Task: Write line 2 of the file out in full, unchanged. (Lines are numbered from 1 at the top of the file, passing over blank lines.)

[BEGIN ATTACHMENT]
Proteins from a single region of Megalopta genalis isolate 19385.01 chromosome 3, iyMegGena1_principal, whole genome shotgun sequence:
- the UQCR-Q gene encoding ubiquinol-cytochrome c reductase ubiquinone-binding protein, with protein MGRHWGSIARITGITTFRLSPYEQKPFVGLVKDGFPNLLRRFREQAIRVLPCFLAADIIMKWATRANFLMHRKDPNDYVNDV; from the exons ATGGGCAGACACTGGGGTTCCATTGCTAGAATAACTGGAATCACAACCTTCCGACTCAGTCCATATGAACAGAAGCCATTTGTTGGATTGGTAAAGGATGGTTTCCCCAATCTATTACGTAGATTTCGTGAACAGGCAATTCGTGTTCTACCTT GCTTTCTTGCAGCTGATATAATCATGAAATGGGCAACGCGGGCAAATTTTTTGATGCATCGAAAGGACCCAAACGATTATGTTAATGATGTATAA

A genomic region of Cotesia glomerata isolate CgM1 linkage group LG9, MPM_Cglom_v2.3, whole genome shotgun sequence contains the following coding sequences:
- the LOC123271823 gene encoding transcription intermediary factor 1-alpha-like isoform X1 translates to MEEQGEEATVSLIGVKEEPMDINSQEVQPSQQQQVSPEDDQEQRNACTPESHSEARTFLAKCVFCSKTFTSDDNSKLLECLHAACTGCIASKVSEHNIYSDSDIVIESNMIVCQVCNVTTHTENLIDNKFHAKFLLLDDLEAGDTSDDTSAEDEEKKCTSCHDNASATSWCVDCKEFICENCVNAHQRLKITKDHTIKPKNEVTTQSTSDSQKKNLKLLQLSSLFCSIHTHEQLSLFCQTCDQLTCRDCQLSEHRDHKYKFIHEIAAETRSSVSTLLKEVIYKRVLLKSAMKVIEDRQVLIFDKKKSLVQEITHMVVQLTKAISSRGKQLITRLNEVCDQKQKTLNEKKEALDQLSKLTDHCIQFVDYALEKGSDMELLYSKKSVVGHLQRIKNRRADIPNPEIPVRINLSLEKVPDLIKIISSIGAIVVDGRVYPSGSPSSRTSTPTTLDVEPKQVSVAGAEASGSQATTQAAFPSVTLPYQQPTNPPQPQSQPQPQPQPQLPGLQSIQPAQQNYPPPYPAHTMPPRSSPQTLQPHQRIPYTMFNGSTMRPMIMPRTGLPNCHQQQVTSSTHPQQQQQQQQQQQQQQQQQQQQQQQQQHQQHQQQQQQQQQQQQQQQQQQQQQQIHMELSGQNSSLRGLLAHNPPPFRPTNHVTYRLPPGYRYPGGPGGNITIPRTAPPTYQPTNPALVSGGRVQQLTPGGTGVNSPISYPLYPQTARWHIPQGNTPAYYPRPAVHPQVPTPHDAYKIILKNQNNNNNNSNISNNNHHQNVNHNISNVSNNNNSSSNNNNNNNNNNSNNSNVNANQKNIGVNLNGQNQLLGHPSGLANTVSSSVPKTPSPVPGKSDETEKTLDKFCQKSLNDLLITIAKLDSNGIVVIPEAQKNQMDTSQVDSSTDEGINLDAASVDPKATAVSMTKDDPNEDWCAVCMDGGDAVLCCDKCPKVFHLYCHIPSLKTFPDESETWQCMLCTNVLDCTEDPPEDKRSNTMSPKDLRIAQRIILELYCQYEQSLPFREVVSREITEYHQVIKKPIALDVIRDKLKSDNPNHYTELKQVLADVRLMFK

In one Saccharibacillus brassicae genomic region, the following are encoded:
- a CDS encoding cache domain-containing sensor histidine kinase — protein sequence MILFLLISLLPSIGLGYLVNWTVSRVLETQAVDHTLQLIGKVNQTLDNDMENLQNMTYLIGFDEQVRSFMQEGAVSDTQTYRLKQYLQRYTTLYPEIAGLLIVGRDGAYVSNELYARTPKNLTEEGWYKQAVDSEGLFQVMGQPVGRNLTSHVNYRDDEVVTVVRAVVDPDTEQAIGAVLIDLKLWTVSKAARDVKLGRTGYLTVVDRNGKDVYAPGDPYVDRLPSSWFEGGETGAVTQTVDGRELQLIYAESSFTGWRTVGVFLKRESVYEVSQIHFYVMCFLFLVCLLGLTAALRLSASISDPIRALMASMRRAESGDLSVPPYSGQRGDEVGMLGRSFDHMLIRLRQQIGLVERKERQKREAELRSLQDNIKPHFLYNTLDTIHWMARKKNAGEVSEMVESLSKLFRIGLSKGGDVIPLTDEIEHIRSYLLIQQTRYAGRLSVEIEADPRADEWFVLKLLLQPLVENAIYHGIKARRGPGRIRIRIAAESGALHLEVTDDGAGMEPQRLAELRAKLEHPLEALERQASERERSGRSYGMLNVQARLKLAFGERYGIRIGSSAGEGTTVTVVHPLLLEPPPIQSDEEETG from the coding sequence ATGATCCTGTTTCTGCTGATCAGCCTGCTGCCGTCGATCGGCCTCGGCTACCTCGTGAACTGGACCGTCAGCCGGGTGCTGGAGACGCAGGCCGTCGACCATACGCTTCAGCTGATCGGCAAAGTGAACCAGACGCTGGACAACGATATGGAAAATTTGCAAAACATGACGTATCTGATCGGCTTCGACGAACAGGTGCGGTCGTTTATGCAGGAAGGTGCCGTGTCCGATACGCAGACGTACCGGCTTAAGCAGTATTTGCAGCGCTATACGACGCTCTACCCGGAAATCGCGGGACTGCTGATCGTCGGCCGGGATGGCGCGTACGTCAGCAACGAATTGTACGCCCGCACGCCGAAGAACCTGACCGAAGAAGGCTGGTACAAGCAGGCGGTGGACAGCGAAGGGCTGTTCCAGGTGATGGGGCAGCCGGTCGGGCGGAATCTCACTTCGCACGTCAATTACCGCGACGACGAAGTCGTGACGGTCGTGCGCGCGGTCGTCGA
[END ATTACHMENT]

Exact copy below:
- the UQCR-Q gene encoding ubiquinol-cytochrome c reductase ubiquinone-binding protein, with protein MGRHWGSIARITGITTFRLSPYEQKPFVGLVKDGFPNLLRRFREQAIRVLPCFLAADIIMKWATRANFLMHRKDPNDYVNDV; from the exons ATGGGCAGACACTGGGGTTCCATTGCTAGAATAACTGGAATCACAACCTTCCGACTCAGTCCATATGAACAGAAGCCATTTGTTGGATTGGTAAAGGATGGTTTCCCCAATCTATTACGTAGATTTCGTGAACAGGCAATTCGTGTTCTACCTT GCTTTCTTGCAGCTGATATAATCATGAAATGGGCAACGCGGGCAAATTTTTTGATGCATCGAAAGGACCCAAACGATTATGTTAATGATGTATAA